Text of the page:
Since Slick himself even claims that The Laws of Logic (LOL) are conceptual by nature, then that would mean that they are in fact also dependent on and the product of the physical universe, and more specifically are dependent on and the product of the human mind (or natural minds in general which are produced by a physical brain).  Slick goes on to say that the LOL can’t be dependent on the physical universe (which contains the brains needed to think or produce those concepts) because “…if the physical universe were to disappear, The Laws of Logic would still be true.”  It seems to me that without a physical universe, there wouldn’t be any “somethings” with any identities at all and so the Law of Identity which is the root of the other LOL wouldn’t apply to anything because there wouldn’t be anything and thus no existing identities.  Therefore, to say that the LOL are true sans a physical universe would be meaningless because identities themselves wouldn’t exist without a physical universe.  One might argue that abstract identities would still exist (like numbers or properties), but abstractions are products of a mind and thus need a brain to exist (so far as we know).  If one argued that supernatural identities would still exist without a physical universe, this would be nothing more than an ad hoc metaphysical assertion about the existence of the supernatural which carries a large burden of proof that can’t be (or at least hasn’t been) met.  Beyond that, if at least one of the supernatural identities was claimed to be God, this would also be begging the question.  This leads me to believe that the LOL are in fact a property of the physical universe (and appear to be a necessary one at that).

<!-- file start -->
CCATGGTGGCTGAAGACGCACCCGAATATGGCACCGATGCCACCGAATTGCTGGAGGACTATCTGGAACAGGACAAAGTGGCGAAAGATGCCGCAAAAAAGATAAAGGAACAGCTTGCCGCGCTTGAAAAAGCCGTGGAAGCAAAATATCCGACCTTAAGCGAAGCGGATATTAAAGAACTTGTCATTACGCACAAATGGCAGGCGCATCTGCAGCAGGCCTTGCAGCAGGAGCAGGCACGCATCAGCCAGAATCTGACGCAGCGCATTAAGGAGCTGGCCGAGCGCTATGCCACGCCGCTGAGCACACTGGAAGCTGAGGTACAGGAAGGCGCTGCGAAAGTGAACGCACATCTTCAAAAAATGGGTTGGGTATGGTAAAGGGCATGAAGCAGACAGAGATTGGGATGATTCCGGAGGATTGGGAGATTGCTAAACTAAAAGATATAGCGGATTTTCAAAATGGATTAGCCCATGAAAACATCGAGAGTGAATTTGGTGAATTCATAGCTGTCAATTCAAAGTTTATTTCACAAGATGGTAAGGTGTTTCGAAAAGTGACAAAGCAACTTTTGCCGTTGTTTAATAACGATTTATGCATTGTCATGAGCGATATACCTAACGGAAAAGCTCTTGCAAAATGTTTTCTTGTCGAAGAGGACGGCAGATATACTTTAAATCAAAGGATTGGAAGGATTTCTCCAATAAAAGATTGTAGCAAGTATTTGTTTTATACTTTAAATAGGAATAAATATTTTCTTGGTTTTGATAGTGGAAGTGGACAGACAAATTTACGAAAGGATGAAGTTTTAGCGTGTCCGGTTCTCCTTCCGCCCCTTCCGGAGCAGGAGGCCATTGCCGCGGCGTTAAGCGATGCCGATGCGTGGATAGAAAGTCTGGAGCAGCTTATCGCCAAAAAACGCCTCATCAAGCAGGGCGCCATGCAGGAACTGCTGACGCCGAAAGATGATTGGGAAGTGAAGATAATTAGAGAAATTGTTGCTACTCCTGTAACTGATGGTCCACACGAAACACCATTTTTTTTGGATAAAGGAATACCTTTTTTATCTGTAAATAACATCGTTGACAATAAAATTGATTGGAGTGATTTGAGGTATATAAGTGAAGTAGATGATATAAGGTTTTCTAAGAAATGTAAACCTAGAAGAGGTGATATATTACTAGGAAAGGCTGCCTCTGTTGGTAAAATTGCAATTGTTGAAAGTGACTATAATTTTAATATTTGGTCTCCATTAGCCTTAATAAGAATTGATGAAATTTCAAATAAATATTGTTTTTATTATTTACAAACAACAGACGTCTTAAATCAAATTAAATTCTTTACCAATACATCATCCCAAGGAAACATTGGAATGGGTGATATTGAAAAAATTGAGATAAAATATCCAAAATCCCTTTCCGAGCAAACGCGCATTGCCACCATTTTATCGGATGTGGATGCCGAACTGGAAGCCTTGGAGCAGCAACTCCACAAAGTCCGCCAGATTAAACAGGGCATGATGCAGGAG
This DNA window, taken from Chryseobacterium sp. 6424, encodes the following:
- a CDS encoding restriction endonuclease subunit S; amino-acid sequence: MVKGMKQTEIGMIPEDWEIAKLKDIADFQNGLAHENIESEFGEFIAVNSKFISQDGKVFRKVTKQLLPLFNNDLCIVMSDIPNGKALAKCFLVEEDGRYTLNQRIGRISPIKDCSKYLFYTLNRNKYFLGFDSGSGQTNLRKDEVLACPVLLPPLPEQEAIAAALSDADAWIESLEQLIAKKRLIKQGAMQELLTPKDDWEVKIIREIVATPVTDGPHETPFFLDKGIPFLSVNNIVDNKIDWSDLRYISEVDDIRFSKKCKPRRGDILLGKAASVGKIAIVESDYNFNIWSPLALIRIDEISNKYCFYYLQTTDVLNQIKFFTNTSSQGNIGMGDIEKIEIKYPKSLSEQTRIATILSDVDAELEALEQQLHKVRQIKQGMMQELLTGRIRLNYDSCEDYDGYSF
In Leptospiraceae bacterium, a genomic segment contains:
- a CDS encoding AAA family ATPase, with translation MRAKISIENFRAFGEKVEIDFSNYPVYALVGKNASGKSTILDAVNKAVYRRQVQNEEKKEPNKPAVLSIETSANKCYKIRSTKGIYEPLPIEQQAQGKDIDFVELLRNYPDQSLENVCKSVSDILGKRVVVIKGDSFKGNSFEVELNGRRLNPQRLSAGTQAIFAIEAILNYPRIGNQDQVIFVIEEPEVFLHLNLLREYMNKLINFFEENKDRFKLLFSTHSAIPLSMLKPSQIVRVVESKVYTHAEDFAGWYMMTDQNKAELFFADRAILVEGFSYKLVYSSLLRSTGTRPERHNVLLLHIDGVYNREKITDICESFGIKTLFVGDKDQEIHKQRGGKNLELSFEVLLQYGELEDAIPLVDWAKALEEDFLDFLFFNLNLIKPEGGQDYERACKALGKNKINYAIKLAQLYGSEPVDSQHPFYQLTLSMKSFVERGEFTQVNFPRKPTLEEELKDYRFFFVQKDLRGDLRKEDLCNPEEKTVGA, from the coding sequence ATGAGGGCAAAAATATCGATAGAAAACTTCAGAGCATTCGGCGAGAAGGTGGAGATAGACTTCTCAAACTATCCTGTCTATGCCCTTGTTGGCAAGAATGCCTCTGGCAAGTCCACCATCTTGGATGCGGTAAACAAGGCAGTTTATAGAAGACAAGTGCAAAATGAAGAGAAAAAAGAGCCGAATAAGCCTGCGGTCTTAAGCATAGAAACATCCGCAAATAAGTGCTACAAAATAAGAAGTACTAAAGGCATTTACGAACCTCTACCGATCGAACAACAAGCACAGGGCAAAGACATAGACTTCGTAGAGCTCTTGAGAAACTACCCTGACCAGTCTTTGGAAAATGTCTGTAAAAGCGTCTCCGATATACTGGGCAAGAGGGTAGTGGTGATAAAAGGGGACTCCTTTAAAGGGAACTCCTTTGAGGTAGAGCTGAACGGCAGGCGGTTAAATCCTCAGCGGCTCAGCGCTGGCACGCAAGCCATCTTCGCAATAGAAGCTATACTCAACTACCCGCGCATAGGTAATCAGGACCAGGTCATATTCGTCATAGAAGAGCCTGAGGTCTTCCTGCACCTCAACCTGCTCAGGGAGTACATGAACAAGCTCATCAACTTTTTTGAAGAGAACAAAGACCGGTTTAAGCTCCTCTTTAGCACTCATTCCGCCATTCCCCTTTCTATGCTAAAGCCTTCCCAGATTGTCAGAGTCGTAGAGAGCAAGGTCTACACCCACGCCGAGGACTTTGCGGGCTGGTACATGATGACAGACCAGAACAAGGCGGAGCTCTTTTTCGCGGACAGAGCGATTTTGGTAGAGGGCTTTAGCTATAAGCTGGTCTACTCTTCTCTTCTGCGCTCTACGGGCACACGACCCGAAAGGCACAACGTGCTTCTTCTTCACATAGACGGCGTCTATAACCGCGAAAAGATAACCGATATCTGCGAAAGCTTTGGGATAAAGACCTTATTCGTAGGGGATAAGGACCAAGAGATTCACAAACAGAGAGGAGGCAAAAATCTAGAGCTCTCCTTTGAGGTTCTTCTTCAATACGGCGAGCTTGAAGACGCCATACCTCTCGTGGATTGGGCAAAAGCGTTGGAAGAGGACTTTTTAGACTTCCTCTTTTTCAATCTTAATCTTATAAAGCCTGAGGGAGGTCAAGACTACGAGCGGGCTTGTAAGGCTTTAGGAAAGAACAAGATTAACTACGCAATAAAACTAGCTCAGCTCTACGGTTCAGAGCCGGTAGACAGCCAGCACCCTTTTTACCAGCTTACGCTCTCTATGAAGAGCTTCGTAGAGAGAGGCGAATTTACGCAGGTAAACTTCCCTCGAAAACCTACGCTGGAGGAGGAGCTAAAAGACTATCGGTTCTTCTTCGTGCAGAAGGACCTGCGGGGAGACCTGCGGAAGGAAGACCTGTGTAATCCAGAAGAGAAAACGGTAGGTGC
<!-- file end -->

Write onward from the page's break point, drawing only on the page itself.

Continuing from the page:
And if truth is itself just another concept, it too is dependent on minds and by extension the physical brains that produce those minds (as mentioned earlier).  In fact, the LOL seem to be required for any rational thought at all (hence why they are often referred to as the Laws of Thought), including the determination of any truth value at all.  So our ability to establish the truth value of the LOL (or the truth of anything for that matter) is also contingent on our presupposing the LOL in the first place.  So if there were no minds to presuppose the very LOL that are needed to establish its truth value, then could one say that they would be true anyway?  Wouldn’t this be analogous to saying that 1 + 1 = 2 would still be true even if numbers and addition (constructs of the mind) didn’t exist?  I’m just not sure that truth can exist in the absence of any minds and any physical universe.  I think that just as physical laws are descriptions of how the universe changes over time, these Laws of Thought are descriptions that underlie what our rational thought is based on, and thus how we arrive at the concept of truth at all.  If rational thought ceases to exist in the absence of a physical universe (since there are no longer any brains/minds), then the descriptions that underlie that rational thought (as well as their truth value) also cease to exist.